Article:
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Bug Severity vs Priority in Testing

By Shreya Bose, Community Contributor -

‘Bugs’ is the definitive buzzword in the Software Testing landscape. With every release cycle, the whole idea behind testing is to find bugs in software before it reaches the users. Several types of testing, test reporting, and bug tracking are done to ensure that the bugs found during software development are rectified to deliver high-quality, bug-free applications.

Bug Severity and Bug Priority are commonly used in finding and rectifying bugs. However, they are often used interchangeably, which is incorrect.

Severity and priority in software testing are two important concepts used to prioritize and classify issues found during testing.

  • Severity refers to the impact of a defect on the functionality or the end-user experience. It measures how severe the issue is and how critical it is to fix it. The severity of a defect can be classified into levels such as high, medium, or low.
  • Priority refers to the urgency with which a defect needs to be fixed. It measures how quickly the issue should be resolved based on the business impact or the project timeline. The defect priority of a defect can also be classified into different levels such as high, medium, or low.

This article discusses each of them in detail and explains the difference using examples.

What is Bug Severity?

Bug severity measures the impact a defect (or bug) can have on the development or functioning of an application feature when it is being used. It depends on the effect of the bug on the system. Depending on how much of a threat the bug can pose to the software, bug severity can be divided into multiple levels:

  • Low: Bug won’t result in any noticeable breakdown of the system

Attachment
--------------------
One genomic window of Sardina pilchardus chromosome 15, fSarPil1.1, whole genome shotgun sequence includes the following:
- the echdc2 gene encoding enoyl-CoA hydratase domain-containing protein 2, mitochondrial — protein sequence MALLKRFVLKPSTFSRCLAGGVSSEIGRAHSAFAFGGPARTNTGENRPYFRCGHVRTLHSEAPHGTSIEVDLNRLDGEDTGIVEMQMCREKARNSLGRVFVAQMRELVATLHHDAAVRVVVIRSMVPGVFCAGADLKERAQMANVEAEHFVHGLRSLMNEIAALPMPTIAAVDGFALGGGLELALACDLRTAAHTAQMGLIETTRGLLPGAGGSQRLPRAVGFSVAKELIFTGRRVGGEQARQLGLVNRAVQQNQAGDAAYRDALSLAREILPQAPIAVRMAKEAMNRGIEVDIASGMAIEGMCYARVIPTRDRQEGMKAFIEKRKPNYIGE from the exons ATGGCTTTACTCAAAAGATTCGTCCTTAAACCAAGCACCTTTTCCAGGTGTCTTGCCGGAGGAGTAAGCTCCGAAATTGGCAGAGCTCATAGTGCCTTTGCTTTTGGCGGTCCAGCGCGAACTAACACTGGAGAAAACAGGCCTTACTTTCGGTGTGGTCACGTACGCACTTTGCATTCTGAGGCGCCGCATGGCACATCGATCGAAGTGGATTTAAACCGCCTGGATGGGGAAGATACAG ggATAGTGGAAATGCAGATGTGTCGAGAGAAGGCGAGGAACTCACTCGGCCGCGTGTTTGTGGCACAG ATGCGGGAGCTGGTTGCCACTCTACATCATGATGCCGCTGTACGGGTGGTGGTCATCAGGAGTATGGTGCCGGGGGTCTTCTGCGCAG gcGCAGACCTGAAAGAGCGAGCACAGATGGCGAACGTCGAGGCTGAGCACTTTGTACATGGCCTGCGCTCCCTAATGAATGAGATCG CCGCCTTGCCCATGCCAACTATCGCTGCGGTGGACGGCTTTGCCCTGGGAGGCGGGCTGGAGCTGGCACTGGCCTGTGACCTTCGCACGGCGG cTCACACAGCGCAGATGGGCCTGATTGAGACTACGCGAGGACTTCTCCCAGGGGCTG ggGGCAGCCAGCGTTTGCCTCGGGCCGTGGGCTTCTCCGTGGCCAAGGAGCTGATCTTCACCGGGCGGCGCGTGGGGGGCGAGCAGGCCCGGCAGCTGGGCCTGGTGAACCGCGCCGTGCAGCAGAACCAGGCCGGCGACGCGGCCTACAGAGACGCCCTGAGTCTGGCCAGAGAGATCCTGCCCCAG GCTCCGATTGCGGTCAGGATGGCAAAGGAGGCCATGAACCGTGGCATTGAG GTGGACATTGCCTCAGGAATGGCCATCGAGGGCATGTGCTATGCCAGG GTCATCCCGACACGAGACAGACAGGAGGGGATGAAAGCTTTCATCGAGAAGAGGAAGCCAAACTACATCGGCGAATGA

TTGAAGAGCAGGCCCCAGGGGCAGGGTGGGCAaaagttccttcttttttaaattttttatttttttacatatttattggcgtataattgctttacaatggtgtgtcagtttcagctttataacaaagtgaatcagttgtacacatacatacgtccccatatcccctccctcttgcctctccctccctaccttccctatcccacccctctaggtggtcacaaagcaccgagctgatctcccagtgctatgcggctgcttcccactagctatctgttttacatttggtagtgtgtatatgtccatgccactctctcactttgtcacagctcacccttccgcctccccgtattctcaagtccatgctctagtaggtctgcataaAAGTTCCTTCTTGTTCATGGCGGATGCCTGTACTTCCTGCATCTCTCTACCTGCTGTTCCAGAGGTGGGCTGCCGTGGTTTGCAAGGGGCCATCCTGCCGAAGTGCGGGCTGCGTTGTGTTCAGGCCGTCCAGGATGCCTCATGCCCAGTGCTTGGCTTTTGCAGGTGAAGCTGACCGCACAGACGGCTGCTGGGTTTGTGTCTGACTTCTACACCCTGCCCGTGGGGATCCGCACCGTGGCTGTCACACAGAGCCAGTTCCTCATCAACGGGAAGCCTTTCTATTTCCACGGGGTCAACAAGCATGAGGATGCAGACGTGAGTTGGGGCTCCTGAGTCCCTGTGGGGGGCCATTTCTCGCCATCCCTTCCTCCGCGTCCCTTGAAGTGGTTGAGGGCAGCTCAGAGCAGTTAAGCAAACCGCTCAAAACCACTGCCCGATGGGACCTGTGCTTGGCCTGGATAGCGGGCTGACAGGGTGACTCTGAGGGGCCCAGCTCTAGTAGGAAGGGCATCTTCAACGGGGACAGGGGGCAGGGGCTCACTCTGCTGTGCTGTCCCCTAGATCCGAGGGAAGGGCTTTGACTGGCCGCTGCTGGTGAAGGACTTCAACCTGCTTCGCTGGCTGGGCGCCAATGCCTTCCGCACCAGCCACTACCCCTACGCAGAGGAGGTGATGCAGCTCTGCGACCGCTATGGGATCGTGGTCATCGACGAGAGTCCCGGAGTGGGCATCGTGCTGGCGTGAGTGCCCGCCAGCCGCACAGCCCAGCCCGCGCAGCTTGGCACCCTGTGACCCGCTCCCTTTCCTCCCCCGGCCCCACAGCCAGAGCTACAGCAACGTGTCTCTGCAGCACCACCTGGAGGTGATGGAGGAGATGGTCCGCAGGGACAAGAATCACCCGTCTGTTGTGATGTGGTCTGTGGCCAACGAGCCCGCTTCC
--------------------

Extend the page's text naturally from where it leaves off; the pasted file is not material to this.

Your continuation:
• Minor: Results in some unexpected or undesired behavior, but not enough to disrupt system function
  • Major: Bug capable of collapsing large parts of the system
  • Critical: Bug capable of triggering complete system shutdown

Usually, QA engineers are the ones to determine the level of bug severity.

How to determine Bug Severity?

  1. Identify how frequently the bug can occur. Even if the bug is minor, it can be problematic if it frequently occurs in the code. In this case, the minor defect can majorly disrupt the end-user experience.
  2. Once the defect has been isolated and identified, it can be examined to evaluate its severity.

What is Bug Priority?

Bug priority refers to how urgently a bug must be fixed and eliminated from the website or app. It measures how the bug should be prioritized in the debugging hierarchy. Correctly assigning bug priority and setting up a bug triage process is integral to successfully planning a software development life cycle.

Levels of bug priority:

  • Low: Bug can be fixed at a later date. Other, more severe bugs take priority
  • Medium: Bug can be fixed in the ordinary course of development and testing.
  • High: Bug must be resolved as soon as it affects the system adversely and renders it unusable until resolved.

Testers can determine bug priority with the same steps described earlier to determine bug severity.

Bug Severity vs Priority: Key Differences

Bug SeverityBug Priority
Refers to a measure of the impact that a bug can has on software functioningRefers to the order in which developers have to fix bugs
Driven by the performance of software functionDriven by business value and time to release
The subjective value that is likely to change throughout development or concerning the resolution of other bugsThe objective value that is not very likely to change significantly in a software development process
High severity and low priority status means that the bug can cause significant damage but can be fixed at a later date High priority and low severity status means that the bug must be fixed immediately but it does not affect the software too adversely. 

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High Severity and Low Priority Example